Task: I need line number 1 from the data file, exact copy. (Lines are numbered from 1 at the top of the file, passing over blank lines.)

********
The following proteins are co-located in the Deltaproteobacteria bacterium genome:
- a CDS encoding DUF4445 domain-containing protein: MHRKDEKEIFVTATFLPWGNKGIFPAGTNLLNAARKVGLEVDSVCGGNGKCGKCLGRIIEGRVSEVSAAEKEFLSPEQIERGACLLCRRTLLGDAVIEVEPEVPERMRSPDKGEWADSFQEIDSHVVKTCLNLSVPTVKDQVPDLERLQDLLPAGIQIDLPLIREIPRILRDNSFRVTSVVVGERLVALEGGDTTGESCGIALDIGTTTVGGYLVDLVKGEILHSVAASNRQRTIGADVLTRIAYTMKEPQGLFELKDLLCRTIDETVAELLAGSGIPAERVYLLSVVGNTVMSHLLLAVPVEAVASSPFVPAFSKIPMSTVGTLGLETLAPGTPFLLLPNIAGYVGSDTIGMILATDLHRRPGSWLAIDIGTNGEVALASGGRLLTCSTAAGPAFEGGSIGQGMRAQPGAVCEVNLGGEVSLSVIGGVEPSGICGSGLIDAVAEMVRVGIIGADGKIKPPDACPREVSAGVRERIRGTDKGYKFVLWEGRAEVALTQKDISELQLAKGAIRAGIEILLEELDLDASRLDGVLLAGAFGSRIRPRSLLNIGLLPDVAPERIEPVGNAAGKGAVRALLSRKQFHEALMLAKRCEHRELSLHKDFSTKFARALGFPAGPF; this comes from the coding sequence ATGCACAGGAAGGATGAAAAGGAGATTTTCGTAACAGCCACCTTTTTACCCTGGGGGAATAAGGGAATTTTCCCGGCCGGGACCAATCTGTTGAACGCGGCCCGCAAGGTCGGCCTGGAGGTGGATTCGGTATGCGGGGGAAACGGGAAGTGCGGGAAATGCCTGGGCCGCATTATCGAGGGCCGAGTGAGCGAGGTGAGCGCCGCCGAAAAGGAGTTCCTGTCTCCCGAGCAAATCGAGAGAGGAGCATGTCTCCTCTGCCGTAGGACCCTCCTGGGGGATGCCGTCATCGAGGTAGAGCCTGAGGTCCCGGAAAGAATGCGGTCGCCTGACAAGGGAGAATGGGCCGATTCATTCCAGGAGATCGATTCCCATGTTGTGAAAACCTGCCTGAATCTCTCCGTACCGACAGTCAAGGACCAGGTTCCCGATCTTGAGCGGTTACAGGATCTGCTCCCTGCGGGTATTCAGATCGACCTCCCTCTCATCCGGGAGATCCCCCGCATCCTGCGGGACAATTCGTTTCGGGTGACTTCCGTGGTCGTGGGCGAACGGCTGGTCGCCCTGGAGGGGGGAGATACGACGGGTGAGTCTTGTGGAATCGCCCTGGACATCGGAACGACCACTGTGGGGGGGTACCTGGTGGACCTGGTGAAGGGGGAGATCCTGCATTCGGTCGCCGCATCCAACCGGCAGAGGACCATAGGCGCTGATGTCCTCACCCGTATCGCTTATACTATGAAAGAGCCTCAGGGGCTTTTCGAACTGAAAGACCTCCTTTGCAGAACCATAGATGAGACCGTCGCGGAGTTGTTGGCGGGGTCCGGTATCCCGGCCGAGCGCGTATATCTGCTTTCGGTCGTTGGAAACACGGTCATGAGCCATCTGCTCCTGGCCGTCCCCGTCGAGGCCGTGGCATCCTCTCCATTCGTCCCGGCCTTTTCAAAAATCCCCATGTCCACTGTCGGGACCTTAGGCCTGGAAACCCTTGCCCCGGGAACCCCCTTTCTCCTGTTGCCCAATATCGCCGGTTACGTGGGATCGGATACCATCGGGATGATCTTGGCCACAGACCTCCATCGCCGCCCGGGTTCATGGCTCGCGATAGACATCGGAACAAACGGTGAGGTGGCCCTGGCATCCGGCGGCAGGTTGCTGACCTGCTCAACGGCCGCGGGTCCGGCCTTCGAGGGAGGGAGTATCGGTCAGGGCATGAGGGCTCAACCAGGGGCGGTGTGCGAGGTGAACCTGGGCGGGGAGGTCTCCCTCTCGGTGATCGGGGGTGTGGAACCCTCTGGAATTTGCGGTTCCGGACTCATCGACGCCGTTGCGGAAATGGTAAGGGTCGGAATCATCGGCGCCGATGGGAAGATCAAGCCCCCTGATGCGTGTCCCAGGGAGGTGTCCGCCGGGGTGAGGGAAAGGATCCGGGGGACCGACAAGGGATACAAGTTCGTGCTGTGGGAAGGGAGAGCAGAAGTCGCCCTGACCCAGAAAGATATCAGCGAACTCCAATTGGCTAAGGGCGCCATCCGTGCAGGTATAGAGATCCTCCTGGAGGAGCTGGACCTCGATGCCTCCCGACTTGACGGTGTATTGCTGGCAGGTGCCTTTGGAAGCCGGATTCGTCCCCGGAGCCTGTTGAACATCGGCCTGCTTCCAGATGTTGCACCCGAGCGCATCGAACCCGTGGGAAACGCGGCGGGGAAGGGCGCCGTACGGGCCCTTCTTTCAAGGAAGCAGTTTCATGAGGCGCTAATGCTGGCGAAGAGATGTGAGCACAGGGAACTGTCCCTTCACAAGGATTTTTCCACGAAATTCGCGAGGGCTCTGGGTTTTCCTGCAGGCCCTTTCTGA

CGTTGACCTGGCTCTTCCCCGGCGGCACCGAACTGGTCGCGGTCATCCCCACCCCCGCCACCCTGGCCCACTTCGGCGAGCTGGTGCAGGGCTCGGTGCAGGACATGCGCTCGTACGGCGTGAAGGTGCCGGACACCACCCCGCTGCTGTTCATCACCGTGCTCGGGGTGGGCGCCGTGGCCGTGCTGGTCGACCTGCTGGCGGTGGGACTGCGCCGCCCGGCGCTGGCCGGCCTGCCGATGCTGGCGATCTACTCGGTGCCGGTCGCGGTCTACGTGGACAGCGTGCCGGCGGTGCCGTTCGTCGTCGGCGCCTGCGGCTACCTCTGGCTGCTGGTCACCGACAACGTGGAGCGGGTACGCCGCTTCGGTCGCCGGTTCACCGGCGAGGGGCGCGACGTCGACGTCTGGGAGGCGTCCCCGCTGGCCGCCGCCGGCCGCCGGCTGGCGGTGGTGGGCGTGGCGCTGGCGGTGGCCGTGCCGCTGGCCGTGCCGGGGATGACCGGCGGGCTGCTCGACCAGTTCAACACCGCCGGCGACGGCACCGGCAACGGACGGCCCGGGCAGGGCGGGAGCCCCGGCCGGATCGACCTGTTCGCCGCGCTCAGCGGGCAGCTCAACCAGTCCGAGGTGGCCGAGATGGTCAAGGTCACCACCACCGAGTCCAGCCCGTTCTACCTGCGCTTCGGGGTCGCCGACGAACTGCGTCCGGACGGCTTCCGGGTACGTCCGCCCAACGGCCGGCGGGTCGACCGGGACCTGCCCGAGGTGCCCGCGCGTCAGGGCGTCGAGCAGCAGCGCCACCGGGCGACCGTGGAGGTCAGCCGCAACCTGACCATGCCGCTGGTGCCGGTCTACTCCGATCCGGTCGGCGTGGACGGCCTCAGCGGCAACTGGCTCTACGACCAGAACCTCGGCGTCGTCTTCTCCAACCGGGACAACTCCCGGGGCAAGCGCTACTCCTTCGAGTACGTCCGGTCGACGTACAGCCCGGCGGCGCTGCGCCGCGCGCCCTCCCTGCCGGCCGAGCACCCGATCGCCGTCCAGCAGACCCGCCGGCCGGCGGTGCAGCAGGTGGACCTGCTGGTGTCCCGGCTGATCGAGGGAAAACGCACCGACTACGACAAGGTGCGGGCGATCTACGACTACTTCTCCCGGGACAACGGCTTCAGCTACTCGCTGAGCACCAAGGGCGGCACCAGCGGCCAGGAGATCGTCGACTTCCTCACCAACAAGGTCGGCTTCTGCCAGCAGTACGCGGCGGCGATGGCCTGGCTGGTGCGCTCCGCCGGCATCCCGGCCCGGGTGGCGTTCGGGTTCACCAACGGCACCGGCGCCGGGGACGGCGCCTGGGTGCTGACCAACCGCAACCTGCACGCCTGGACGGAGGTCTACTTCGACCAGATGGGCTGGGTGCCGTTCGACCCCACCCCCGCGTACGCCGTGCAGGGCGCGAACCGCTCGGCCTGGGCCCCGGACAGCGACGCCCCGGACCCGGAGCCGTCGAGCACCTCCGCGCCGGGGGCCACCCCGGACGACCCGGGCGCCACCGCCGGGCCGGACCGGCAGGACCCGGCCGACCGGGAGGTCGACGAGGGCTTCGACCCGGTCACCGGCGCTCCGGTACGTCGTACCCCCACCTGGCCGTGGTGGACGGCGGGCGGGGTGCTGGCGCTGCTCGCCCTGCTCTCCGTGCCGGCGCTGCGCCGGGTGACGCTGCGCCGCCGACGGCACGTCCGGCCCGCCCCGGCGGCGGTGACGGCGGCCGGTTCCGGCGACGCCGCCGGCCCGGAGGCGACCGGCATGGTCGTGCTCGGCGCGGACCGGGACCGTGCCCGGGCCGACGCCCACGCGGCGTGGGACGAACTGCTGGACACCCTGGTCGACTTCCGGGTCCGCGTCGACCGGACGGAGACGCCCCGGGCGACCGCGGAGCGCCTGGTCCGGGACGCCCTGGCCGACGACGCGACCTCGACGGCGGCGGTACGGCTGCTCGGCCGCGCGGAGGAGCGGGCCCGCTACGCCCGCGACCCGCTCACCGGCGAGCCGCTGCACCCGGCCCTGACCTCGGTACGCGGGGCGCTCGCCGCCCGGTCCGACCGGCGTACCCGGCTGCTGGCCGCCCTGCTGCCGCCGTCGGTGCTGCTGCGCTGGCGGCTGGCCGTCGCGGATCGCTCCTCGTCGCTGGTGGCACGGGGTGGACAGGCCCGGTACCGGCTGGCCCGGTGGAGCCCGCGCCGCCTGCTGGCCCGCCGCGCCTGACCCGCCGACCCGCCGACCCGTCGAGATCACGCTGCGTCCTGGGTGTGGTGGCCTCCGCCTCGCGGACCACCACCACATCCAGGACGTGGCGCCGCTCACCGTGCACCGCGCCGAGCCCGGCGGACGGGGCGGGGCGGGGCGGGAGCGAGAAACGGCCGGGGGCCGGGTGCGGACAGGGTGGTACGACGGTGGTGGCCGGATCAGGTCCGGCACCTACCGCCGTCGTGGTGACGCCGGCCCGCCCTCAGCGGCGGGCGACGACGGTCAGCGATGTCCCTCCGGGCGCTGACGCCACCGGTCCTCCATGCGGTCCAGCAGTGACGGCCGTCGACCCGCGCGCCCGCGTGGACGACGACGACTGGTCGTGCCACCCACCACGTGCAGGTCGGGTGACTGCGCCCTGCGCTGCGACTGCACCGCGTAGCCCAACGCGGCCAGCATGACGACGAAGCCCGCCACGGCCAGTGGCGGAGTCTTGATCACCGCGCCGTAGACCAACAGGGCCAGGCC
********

The following proteins are co-located in the Deltaproteobacteria bacterium genome: